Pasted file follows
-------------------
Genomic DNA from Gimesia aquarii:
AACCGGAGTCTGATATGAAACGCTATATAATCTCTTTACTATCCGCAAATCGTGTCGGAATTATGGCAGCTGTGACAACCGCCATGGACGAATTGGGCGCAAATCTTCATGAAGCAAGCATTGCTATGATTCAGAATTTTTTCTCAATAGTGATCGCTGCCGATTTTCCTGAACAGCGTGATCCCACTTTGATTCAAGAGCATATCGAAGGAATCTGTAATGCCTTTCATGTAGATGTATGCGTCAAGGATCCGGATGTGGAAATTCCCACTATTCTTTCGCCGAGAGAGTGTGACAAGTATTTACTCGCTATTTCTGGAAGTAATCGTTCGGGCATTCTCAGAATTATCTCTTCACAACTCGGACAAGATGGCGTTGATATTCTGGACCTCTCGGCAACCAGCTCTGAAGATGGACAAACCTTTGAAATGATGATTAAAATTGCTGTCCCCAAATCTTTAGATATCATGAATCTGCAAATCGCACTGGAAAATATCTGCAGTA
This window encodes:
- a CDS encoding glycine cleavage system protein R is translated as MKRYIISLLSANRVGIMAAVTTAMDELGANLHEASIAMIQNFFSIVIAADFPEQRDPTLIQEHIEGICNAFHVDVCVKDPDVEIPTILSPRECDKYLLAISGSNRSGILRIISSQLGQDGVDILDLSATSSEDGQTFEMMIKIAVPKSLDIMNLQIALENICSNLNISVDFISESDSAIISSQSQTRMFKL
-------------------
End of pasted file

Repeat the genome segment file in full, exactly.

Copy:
Genomic DNA from Gimesia aquarii:
AACCGGAGTCTGATATGAAACGCTATATAATCTCTTTACTATCCGCAAATCGTGTCGGAATTATGGCAGCTGTGACAACCGCCATGGACGAATTGGGCGCAAATCTTCATGAAGCAAGCATTGCTATGATTCAGAATTTTTTCTCAATAGTGATCGCTGCCGATTTTCCTGAACAGCGTGATCCCACTTTGATTCAAGAGCATATCGAAGGAATCTGTAATGCCTTTCATGTAGATGTATGCGTCAAGGATCCGGATGTGGAAATTCCCACTATTCTTTCGCCGAGAGAGTGTGACAAGTATTTACTCGCTATTTCTGGAAGTAATCGTTCGGGCATTCTCAGAATTATCTCTTCACAACTCGGACAAGATGGCGTTGATATTCTGGACCTCTCGGCAACCAGCTCTGAAGATGGACAAACCTTTGAAATGATGATTAAAATTGCTGTCCCCAAATCTTTAGATATCATGAATCTGCAAATCGCACTGGAAAATATCTGCAGTA
This window encodes:
- a CDS encoding glycine cleavage system protein R is translated as MKRYIISLLSANRVGIMAAVTTAMDELGANLHEASIAMIQNFFSIVIAADFPEQRDPTLIQEHIEGICNAFHVDVCVKDPDVEIPTILSPRECDKYLLAISGSNRSGILRIISSQLGQDGVDILDLSATSSEDGQTFEMMIKIAVPKSLDIMNLQIALENICSNLNISVDFISESDSAIISSQSQTRMFKL